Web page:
April 2021 - From the Scientists...

This month’s Research Update highlights our book chapter Learning about Dolphins: An Era of Discovery in Managed Care, published in the Scientific Foundation of Zoos and Aquariums: Their Role in Conservation and Research. Zoos and aquariums have evolved from relatively rudimentary displays to reputable research and conservation organizations. Most modern zoological facilities conduct and facilitate basic and applied research, and many of these investigations cross disciplines, involve innovative technologies, and contribute to global conservation efforts. As the most abundant marine mammal species in managed care, bottlenose dolphins have been studied extensively, garnering groundbreaking discoveries that otherwise would have been impossible to ascertain in the wild. These include, but are not limited to, a compelling understanding of calf development, maternal care, social behavior, cognition, bioacoustics, sensory systems, diving physiology, toxicology, immunology, health, disease, and reproductive biology. In an era of global habitat degradation and increasing human pressure on ocean resources and ecosystems, research conducted at marine mammal facilities has become critical to our understanding of how these animals may respond to an ever-changing environment.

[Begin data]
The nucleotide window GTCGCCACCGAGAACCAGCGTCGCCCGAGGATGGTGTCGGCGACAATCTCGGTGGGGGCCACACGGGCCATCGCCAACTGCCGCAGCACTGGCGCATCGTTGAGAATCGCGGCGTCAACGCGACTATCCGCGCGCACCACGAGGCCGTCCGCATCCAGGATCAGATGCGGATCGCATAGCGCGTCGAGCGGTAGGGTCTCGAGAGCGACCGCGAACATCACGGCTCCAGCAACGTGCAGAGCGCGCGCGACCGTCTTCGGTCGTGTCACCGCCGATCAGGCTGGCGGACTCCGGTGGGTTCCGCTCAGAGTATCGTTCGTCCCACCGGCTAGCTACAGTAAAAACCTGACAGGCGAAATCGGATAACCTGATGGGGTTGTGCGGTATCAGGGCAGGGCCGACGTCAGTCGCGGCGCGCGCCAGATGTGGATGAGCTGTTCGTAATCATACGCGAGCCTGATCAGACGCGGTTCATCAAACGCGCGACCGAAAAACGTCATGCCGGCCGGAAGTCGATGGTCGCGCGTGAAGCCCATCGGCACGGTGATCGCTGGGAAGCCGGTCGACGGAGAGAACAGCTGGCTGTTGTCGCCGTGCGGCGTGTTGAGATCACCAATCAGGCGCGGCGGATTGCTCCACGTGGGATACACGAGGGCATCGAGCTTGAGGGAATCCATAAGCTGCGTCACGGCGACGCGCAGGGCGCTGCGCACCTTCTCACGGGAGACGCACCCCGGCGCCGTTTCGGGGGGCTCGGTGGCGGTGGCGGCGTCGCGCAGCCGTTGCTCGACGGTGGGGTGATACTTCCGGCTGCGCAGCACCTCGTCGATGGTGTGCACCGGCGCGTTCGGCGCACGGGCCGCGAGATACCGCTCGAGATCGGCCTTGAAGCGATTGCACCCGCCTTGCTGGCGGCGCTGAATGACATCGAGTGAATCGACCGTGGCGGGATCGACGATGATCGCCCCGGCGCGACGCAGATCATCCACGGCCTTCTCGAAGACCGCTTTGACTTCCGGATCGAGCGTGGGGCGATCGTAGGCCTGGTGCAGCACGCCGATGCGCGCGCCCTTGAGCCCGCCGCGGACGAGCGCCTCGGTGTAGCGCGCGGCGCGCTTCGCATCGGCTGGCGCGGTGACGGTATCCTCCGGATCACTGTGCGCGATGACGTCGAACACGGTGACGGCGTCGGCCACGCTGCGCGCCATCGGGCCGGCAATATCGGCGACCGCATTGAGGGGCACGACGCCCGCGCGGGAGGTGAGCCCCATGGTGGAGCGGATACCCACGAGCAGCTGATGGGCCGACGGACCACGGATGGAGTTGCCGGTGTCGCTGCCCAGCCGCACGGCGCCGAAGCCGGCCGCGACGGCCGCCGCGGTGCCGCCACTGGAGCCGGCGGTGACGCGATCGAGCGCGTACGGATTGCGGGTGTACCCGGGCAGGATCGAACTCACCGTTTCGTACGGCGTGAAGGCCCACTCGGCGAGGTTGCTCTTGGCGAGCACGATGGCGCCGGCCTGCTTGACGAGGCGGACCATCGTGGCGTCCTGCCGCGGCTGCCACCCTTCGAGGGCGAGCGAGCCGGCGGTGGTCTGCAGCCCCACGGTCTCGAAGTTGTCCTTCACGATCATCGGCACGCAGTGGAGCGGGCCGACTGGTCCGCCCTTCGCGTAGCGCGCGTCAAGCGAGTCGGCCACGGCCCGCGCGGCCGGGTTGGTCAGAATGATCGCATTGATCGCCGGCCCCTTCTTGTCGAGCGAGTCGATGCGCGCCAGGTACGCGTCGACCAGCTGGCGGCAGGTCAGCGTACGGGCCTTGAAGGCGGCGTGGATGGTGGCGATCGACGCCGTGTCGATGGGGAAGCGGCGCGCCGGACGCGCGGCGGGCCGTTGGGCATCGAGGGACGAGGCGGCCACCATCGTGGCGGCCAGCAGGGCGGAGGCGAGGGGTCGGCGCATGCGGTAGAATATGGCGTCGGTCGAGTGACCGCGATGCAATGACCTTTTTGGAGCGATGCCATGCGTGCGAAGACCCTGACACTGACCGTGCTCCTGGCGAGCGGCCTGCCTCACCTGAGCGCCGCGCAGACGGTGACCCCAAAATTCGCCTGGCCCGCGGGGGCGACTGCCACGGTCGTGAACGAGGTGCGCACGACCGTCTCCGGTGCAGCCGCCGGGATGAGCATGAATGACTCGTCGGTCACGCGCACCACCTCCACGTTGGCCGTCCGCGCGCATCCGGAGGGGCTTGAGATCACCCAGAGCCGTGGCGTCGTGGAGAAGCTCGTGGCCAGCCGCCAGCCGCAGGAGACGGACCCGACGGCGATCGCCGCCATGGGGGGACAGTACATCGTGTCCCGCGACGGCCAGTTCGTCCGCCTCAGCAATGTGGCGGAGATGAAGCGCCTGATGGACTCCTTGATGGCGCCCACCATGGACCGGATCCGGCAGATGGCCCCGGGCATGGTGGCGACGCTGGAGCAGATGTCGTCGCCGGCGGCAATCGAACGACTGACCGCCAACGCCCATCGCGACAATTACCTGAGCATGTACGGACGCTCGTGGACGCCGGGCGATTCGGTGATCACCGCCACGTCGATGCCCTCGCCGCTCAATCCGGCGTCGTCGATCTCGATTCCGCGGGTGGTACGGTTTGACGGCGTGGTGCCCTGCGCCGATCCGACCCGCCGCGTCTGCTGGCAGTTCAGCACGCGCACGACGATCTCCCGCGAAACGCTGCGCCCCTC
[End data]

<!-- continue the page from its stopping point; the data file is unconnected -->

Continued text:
The chapter summarizes some of the key findings of research conducted in managed care facilities critical to our understanding of the species. DPMMRs staff scientists were honored to write the chapter and proud to call attention to the research and conservation work at managed care facilities worldwide, often overshadowed. Working in managed care, we have a responsibility to educate our guests about the research and conservation efforts being conducted at zoos and aquariums and hope this chapter sheds additional light on the fact that marine mammal facilities have become critical to fostering awareness and environmental stewardship, as well as contributing to global conservation efforts. 



Posted by DPMMR Staff at 09:05